It was an enormous price tag to grab Williams with the fifth pick.

But one they were willing to pay.

Williams started 12 games in New Orleans his rookie season, averaging 73.7 yards per game with only 2 touchdowns.

A pre-season candidate for Offensive Rookie of the Year, Williams also had three times more fumbles than touchdowns.

He'd go on to have several great seasons but only once made the Pro Bowl.

1999 Topps #329 Ricky Williams Rookie Card

1999 Topps #300 Peyton Manning

Estimated PSA 10 Value: $40

In his rookie year with the Indianapolis Colts, Peyton Manning was handed the keys to a team with a broken engine.

The son of two-time Pro Bowler Archie Manning, Peyton appeared to have the arm and the field awareness to surpass his dad.

Manning finished second in the NFL Offensive Rookie of the Year balloting but forced a league-high 28 interceptions trying to jump-start a dead horse.

1998 was a wash.

In year two, Indianapolis surrounded him with the right pieces for a stunning sophomore season.

Manning helped elevate fourth-year receiver Marvin Harrison to Hall-of-Fame heights.

He also benefited greatly from Edgerrin James' monster rookie year.

The offense soared from 19th to 3rd in scoring, and the team reversed a 3-13 mark in '98 to a 13-3 record in '99.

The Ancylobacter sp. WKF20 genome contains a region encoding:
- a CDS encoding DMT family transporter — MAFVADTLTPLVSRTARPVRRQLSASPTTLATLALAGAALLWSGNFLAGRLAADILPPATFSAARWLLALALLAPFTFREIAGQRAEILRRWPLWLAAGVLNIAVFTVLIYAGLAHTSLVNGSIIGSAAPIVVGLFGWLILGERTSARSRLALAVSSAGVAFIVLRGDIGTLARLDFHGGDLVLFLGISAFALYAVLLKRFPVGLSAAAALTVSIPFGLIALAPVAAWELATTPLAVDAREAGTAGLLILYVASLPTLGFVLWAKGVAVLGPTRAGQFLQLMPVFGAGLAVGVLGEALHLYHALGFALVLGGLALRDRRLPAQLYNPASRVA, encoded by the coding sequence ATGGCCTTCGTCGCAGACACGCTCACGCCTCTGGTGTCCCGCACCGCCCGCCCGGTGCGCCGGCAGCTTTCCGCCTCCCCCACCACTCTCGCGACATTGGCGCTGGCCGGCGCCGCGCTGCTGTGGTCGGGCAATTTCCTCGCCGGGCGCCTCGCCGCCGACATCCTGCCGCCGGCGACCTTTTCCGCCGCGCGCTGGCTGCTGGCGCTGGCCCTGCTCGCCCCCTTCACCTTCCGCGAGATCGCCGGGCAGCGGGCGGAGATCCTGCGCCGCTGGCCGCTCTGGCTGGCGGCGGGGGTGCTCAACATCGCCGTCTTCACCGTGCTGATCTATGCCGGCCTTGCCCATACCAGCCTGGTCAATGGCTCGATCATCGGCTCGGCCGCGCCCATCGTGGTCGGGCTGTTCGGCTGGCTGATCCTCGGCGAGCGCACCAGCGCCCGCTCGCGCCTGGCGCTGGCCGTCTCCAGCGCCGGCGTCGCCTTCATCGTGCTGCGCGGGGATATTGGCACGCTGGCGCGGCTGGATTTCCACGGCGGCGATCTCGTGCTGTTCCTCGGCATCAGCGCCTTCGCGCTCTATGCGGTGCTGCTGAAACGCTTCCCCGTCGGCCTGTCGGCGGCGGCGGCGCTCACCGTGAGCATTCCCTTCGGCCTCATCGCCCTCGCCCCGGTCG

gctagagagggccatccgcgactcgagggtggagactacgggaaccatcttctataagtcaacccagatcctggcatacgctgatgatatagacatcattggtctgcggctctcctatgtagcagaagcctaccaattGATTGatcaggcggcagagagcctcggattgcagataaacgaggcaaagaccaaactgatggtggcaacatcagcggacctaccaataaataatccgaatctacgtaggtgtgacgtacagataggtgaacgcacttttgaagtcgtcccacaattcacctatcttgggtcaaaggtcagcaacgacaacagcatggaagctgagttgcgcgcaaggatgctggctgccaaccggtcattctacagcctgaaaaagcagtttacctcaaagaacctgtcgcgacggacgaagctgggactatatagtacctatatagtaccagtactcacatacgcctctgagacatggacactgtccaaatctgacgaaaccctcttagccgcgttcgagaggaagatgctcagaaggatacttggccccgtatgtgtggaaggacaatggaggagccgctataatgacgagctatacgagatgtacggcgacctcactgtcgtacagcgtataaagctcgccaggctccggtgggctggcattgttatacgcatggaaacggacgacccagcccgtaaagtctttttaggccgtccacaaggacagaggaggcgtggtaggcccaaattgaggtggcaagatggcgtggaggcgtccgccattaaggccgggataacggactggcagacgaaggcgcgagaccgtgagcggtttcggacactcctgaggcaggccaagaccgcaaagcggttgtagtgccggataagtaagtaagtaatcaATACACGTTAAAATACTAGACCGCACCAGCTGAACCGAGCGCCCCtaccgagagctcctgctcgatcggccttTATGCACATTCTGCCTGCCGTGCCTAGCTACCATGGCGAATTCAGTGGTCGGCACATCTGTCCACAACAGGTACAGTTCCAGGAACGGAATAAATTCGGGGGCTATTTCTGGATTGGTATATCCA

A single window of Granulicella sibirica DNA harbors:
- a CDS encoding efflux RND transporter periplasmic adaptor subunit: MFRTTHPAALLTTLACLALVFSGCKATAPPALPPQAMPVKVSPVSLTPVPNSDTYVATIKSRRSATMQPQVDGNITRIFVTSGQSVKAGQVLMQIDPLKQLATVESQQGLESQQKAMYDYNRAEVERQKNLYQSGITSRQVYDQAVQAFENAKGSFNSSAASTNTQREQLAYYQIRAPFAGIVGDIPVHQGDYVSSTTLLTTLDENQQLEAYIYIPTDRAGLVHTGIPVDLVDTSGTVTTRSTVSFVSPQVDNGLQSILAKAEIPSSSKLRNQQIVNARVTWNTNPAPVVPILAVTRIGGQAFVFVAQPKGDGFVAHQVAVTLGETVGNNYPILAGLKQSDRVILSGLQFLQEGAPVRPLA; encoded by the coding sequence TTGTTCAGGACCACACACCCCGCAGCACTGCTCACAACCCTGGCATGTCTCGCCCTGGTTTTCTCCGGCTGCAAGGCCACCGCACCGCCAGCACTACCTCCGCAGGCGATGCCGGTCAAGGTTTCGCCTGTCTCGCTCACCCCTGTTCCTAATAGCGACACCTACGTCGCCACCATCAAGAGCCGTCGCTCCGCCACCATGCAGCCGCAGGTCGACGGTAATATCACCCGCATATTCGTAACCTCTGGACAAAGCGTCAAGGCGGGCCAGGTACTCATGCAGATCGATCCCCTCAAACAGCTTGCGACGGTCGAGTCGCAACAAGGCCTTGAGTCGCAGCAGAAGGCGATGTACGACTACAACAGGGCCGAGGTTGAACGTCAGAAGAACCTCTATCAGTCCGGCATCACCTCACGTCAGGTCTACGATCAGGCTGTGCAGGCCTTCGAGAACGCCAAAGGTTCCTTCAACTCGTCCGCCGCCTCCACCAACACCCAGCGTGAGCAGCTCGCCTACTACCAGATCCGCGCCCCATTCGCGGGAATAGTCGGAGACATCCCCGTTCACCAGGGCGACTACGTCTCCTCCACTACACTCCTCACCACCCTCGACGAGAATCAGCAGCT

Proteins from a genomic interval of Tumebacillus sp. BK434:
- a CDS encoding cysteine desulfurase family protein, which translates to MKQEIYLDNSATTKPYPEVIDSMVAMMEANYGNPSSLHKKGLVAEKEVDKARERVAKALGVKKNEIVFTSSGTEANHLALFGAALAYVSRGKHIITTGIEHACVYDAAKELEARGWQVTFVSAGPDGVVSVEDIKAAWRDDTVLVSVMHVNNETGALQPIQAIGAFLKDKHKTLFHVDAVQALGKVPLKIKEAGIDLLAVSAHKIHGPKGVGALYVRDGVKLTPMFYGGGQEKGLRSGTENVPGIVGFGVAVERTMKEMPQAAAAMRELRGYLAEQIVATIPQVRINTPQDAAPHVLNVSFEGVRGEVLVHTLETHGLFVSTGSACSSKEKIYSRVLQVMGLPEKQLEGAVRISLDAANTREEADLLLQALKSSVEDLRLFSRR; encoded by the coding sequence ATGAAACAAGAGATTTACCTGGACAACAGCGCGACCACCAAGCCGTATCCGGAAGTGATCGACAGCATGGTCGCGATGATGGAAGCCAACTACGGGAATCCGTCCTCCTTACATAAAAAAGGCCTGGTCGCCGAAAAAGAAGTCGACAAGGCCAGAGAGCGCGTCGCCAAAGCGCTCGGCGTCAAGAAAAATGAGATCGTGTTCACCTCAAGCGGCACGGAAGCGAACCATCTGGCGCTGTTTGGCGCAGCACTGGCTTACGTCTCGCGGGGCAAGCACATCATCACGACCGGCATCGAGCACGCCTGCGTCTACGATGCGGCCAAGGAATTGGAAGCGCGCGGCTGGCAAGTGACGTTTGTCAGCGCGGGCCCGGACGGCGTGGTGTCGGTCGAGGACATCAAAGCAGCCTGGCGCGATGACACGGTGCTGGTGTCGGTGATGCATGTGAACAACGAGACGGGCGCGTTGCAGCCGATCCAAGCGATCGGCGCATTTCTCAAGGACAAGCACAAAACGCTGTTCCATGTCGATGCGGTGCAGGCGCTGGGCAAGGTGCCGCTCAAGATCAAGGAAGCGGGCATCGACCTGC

Manning was the catalyst, finishing second in the league's MVP race and third in the league's Offensive Player of the Year balloting.

He completed 331 of his 533 passing attempts (62.1%) with 26 touchdowns against just 15 interceptions.

However, he stalled out in the team's 19-16 Divisional Round loss to Tennessee, completing under 50% of his passes for 227 yards and a lowly 66.7% passer rating.

1999 Topps #300 Peyton Manning Football Card

1999 Topps #250 Brett Favre

Estimated PSA 10 Value: $35

After four years of dominant performances, Brett Favre and the Green Bay Packers took a step back in 1999.

Favre aired it out all season long, leading the league in attempts (595) for the first time in his career while tossing for 4,091 yards.

However, his accuracy suffered heavily.